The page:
Once deemed too dangerous to release, Saudi at Guantanamo has been repatriated
By ADAM GOLDMAN | The Washington Post | Published: September 22, 2015
A Saudi detainee and a longtime hunger striker at the military prison at Guantanamo Bay, Cuba, who was once deemed too dangerous to release, has been repatriated, U.S. officials said Tuesday.
A military review board in June had cleared Abdul Rahman Shalabi, 39, for release. The board said the effectiveness of the Saudi rehabilitation program he will enter and the country's ability to monitor him were important factors in its decision.
The board also noted the detainee's "credible desire" to reintegrate into society and participate in the rehabilitation program, but "acknowledges the detainee's past terrorist-related activities."
The board was created in 2011 as part of the administration's attempt to close the prison that President Barack Obama has said undermines the country's "core constitutional values."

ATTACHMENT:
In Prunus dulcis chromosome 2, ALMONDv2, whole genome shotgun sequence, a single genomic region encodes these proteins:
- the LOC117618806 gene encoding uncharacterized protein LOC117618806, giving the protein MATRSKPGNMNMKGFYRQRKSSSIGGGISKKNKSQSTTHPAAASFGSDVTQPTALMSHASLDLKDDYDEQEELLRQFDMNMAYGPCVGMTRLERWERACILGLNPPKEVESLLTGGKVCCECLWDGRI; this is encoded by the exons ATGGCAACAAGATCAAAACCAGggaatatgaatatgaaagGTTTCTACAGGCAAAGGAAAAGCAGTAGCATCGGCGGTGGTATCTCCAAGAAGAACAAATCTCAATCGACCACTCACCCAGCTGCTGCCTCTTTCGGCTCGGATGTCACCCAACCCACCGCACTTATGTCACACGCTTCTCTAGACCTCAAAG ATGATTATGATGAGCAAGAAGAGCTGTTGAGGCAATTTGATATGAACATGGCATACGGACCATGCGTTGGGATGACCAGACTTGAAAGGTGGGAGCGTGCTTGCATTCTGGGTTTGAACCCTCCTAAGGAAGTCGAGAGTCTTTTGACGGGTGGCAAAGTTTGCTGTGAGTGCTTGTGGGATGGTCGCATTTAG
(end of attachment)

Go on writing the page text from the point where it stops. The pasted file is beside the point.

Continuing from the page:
Shalabi has denied any involvement with al-Qaida, but several other detainees have identified him as one of Osama bin Laden's bodyguards.
Shalabi was captured in Pakistan in December 2001 and transferred to U.S. custody.
A total of 114 detainees remain at the prison, with 52 of them cleared for transfer home or to a third country for resettlement. This is the second detainee transfer in a week.
Defense Secretary Ashton Carter has faced criticism for not approving transfers fast enough, potentially putting himself at odds with the president. He has signed off on the transfer of eight detainees since taking the top job at the Pentagon in mid-February, but most of those were previously arranged.
His predecessor approved the transfer of 44 detainees over a two-year period.
With Shalabi's transfer, there are nine Saudis remaining at the prison, but only Shaker Aamer, a British resident, has been cleared for release.
Carter is expected to approve his transfer in the coming weeks, along with Ahmed Ould Abdel al-Aziz, a Mauritanian.
Shalabi, whose weight has dropped to as low as 101 pounds, has been on hunger strike since 2005. He has required tube feedings on a daily basis for the last nine years.
Shalabi's nephew was a former detainee at the prison who was sent back to Saudi Arabia in 2006.
Washington Post staff writer Julie Tate contributed to this report.